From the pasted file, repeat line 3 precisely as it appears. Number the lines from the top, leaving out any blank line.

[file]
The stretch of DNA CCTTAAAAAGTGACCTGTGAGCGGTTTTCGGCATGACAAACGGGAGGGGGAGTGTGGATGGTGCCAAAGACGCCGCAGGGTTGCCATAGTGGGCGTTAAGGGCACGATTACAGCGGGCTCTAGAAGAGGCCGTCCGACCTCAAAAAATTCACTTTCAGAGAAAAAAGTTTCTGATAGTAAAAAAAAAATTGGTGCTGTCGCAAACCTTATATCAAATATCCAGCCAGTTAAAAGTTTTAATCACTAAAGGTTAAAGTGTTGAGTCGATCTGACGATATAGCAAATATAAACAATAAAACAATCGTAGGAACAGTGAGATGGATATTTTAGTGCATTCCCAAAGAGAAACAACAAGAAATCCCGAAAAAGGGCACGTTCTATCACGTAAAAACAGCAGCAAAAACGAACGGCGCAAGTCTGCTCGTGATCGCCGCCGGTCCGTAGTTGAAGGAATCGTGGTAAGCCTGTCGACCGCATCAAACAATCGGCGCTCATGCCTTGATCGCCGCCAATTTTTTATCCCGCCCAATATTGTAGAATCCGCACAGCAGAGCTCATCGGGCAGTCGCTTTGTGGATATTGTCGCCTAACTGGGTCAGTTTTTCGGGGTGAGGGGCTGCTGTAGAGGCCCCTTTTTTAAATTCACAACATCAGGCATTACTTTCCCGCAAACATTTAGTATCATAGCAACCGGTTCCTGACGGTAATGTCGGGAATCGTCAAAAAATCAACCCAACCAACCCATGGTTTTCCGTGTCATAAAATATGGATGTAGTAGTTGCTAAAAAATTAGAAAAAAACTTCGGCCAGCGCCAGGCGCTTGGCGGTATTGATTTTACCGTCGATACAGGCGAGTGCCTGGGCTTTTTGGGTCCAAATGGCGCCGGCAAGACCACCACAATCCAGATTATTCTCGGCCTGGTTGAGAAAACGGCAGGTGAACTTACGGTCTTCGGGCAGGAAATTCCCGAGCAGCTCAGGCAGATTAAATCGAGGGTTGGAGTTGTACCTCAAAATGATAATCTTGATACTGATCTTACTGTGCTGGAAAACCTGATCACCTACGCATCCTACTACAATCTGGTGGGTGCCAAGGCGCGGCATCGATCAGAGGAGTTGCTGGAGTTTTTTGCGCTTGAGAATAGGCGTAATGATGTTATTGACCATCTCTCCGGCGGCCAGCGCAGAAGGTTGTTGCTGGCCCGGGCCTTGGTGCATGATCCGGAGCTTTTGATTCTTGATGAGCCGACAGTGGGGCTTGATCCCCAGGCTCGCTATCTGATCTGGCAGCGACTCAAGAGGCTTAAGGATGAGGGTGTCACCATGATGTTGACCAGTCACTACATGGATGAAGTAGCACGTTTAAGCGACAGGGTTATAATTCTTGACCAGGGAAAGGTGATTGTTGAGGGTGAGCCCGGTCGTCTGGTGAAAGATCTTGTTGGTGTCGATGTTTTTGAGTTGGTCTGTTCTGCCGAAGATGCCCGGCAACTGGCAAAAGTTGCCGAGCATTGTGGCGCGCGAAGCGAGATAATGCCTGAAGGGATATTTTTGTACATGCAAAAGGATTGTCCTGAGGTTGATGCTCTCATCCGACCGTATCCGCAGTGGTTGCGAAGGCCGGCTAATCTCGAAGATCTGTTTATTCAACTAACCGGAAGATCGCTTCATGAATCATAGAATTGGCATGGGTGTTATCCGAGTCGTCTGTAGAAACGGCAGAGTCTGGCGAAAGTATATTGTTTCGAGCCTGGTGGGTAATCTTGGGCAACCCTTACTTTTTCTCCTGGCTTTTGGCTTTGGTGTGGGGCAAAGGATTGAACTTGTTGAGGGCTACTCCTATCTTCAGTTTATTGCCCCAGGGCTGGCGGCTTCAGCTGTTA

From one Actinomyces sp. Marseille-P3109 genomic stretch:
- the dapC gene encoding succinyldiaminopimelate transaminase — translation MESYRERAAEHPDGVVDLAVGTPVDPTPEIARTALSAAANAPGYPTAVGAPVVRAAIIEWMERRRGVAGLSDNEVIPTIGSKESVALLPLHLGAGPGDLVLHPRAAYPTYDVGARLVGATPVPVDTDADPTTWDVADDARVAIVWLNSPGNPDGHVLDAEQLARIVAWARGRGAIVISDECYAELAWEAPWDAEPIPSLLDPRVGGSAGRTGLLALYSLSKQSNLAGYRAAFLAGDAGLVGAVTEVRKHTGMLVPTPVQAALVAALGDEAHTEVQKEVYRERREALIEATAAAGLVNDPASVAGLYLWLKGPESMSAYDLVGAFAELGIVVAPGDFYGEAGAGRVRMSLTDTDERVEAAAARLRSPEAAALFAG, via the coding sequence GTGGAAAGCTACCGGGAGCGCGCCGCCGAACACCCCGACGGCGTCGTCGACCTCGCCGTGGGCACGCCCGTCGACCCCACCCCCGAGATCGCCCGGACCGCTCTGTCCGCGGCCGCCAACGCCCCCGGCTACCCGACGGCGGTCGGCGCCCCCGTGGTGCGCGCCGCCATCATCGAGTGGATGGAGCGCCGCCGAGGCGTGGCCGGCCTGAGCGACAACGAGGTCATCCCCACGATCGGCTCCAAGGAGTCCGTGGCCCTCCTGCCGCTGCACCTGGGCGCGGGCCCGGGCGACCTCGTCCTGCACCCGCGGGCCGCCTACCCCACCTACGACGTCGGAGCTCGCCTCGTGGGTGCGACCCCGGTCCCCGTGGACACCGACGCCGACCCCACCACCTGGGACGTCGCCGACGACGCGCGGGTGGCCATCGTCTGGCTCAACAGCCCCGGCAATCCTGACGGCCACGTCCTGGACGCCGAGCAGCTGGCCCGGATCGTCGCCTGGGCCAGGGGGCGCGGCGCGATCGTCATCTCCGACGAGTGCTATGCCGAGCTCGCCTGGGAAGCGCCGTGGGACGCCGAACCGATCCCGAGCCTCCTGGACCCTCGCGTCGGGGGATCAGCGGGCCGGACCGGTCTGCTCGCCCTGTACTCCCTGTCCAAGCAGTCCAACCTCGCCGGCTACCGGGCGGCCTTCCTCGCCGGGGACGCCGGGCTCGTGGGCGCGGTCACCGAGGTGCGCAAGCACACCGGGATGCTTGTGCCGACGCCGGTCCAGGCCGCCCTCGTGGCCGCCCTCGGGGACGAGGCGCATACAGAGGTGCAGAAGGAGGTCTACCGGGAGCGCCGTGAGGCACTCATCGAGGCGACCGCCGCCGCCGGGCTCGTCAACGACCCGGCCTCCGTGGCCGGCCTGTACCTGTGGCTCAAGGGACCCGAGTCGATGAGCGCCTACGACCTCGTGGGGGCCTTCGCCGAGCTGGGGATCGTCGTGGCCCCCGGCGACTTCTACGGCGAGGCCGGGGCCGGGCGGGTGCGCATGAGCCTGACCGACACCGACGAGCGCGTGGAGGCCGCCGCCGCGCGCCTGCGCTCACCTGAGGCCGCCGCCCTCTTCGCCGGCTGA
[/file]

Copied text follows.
- the dapC gene encoding succinyldiaminopimelate transaminase — translation MESYRERAAEHPDGVVDLAVGTPVDPTPEIARTALSAAANAPGYPTAVGAPVVRAAIIEWMERRRGVAGLSDNEVIPTIGSKESVALLPLHLGAGPGDLVLHPRAAYPTYDVGARLVGATPVPVDTDADPTTWDVADDARVAIVWLNSPGNPDGHVLDAEQLARIVAWARGRGAIVISDECYAELAWEAPWDAEPIPSLLDPRVGGSAGRTGLLALYSLSKQSNLAGYRAAFLAGDAGLVGAVTEVRKHTGMLVPTPVQAALVAALGDEAHTEVQKEVYRERREALIEATAAAGLVNDPASVAGLYLWLKGPESMSAYDLVGAFAELGIVVAPGDFYGEAGAGRVRMSLTDTDERVEAAAARLRSPEAAALFAG, via the coding sequence GTGGAAAGCTACCGGGAGCGCGCCGCCGAACACCCCGACGGCGTCGTCGACCTCGCCGTGGGCACGCCCGTCGACCCCACCCCCGAGATCGCCCGGACCGCTCTGTCCGCGGCCGCCAACGCCCCCGGCTACCCGACGGCGGTCGGCGCCCCCGTGGTGCGCGCCGCCATCATCGAGTGGATGGAGCGCCGCCGAGGCGTGGCCGGCCTGAGCGACAACGAGGTCATCCCCACGATCGGCTCCAAGGAGTCCGTGGCCCTCCTGCCGCTGCACCTGGGCGCGGGCCCGGGCGACCTCGTCCTGCACCCGCGGGCCGCCTACCCCACCTACGACGTCGGAGCTCGCCTCGTGGGTGCGACCCCGGTCCCCGTGGACACCGACGCCGACCCCACCACCTGGGACGTCGCCGACGACGCGCGGGTGGCCATCGTCTGGCTCAACAGCCCCGGCAATCCTGACGGCCACGTCCTGGACGCCGAGCAGCTGGCCCGGATCGTCGCCTGGGCCAGGGGGCGCGGCGCGATCGTCATCTCCGACGAGTGCTATGCCGAGCTCGCCTGGGAAGCGCCGTGGGACGCCGAACCGATCCCGAGCCTCCTGGACCCTCGCGTCGGGGGATCAGCGGGCCGGACCGGTCTGCTCGCCCTGTACTCCCTGTCCAAGCAGTCCAACCTCGCCGGCTACCGGGCGGCCTTCCTCGCCGGGGACGCCGGGCTCGTGGGCGCGGTCACCGAGGTGCGCAAGCACACCGGGATGCTTGTGCCGACGCCGGTCCAGGCCGCCCTCGTGGCCGCCCTCGGGGACGAGGCGCATACAGAGGTGCAGAAGGAGGTCTACCGGGAGCGCCGTGAGGCACTCATCGAGGCGACCGCCGCCGCCGGGCTCGTCAACGACCCGGCCTCCGTGGCCGGCCTGTACCTGTGGCTCAAGGGACCCGAGTCGATGAGCGCCTACGACCTCGTGGGGGCCTTCGCCGAGCTGGGGATCGTCGTGGCCCCCGGCGACTTCTACGGCGAGGCCGGGGCCGGGCGGGTGCGCATGAGCCTGACCGACACCGACGAGCGCGTGGAGGCCGCCGCCGCGCGCCTGCGCTCACCTGAGGCCGCCGCCCTCTTCGCCGGCTGA